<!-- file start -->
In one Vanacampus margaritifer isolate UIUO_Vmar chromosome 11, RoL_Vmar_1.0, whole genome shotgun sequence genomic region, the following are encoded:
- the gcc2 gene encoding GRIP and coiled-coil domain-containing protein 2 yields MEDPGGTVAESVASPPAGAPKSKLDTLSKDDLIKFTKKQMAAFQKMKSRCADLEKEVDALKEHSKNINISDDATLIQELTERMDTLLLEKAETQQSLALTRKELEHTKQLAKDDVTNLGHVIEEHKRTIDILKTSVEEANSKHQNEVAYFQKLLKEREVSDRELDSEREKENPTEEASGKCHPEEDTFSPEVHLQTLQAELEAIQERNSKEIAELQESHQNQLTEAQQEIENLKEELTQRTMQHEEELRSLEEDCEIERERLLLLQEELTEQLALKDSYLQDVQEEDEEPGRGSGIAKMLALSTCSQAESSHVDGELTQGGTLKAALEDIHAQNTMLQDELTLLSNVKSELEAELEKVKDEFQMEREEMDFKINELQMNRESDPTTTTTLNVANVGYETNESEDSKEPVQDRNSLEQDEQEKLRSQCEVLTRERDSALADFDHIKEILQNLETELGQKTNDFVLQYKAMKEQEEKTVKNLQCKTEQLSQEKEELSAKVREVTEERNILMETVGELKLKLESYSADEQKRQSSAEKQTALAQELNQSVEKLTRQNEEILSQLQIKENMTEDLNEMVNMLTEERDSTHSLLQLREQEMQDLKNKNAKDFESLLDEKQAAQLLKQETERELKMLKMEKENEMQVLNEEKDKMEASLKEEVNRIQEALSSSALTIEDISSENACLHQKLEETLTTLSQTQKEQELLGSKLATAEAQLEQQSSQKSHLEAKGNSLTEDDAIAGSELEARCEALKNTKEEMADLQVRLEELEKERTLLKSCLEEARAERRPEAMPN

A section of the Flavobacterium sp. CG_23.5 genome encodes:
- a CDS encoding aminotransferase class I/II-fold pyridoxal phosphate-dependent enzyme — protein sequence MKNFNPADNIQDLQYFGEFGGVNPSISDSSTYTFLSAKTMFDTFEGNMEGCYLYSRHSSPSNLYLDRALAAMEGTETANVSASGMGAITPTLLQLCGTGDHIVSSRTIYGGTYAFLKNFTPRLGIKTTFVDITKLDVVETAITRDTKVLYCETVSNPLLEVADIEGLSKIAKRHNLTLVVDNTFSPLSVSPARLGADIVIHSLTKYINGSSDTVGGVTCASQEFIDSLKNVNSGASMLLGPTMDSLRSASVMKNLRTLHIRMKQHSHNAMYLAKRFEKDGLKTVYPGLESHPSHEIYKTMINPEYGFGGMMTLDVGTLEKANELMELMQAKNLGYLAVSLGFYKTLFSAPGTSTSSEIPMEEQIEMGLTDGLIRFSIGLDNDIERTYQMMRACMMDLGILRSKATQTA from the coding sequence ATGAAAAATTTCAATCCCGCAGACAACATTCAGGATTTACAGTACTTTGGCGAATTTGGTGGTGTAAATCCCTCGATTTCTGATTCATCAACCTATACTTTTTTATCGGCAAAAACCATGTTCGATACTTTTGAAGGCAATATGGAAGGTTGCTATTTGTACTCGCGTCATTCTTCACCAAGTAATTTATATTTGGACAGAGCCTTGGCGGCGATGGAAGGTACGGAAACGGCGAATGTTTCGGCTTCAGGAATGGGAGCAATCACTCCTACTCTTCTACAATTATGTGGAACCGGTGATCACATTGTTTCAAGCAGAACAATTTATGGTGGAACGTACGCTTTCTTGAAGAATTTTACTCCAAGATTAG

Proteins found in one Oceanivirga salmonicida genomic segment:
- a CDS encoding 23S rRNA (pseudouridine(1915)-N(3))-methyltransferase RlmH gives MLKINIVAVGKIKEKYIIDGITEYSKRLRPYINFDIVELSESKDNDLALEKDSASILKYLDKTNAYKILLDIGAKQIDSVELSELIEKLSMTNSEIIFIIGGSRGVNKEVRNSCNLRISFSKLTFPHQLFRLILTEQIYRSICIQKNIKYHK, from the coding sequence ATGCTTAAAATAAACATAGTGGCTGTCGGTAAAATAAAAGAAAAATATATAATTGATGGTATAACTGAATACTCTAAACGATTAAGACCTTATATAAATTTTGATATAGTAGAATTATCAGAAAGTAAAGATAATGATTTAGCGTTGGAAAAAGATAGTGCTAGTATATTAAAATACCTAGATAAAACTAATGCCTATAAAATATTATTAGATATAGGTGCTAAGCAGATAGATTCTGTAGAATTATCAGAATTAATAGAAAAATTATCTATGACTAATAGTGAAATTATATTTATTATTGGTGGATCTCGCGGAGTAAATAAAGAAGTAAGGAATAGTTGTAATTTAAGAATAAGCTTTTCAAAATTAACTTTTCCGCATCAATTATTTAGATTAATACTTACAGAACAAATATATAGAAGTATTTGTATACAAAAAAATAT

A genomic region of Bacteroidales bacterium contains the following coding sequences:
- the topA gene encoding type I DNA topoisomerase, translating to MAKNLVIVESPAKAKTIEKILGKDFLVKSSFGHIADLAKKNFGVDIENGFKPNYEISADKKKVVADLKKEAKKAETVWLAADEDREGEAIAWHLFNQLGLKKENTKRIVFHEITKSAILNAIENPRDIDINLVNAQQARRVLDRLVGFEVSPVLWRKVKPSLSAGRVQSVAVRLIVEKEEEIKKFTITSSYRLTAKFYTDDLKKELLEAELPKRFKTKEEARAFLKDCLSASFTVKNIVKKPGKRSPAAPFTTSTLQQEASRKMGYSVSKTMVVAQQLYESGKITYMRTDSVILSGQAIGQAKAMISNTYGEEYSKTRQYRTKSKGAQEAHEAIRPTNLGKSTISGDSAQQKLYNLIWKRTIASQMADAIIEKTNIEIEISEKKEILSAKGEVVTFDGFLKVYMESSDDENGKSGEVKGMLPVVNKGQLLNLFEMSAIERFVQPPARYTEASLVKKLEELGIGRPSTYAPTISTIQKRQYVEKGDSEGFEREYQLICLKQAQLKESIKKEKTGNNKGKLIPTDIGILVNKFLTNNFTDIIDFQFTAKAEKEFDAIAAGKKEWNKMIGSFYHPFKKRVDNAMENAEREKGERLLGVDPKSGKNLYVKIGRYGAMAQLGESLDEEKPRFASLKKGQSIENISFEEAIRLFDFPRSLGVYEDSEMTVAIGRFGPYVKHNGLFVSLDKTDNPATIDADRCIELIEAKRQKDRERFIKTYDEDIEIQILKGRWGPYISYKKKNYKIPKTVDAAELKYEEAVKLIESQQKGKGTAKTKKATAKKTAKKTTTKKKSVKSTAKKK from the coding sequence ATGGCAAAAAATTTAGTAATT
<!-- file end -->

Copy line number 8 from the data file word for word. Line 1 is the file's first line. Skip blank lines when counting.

- the topA gene encoding type I DNA topoisomerase, translating to MAKNLVIVESPAKAKTIEKILGKDFLVKSSFGHIADLAKKNFGVDIENGFKPNYEISADKKKVVADLKKEAKKAETVWLAADEDREGEAIAWHLFNQLGLKKENTKRIVFHEITKSAILNAIENPRDIDINLVNAQQARRVLDRLVGFEVSPVLWRKVKPSLSAGRVQSVAVRLIVEKEEEIKKFTITSSYRLTAKFYTDDLKKELLEAELPKRFKTKEEARAFLKDCLSASFTVKNIVKKPGKRSPAAPFTTSTLQQEASRKMGYSVSKTMVVAQQLYESGKITYMRTDSVILSGQAIGQAKAMISNTYGEEYSKTRQYRTKSKGAQEAHEAIRPTNLGKSTISGDSAQQKLYNLIWKRTIASQMADAIIEKTNIEIEISEKKEILSAKGEVVTFDGFLKVYMESSDDENGKSGEVKGMLPVVNKGQLLNLFEMSAIERFVQPPARYTEASLVKKLEELGIGRPSTYAPTISTIQKRQYVEKGDSEGFEREYQLICLKQAQLKESIKKEKTGNNKGKLIPTDIGILVNKFLTNNFTDIIDFQFTAKAEKEFDAIAAGKKEWNKMIGSFYHPFKKRVDNAMENAEREKGERLLGVDPKSGKNLYVKIGRYGAMAQLGESLDEEKPRFASLKKGQSIENISFEEAIRLFDFPRSLGVYEDSEMTVAIGRFGPYVKHNGLFVSLDKTDNPATIDADRCIELIEAKRQKDRERFIKTYDEDIEIQILKGRWGPYISYKKKNYKIPKTVDAAELKYEEAVKLIESQQKGKGTAKTKKATAKKTAKKTTTKKKSVKSTAKKK from the coding sequence ATGGCAAAAAATTTAGTAATT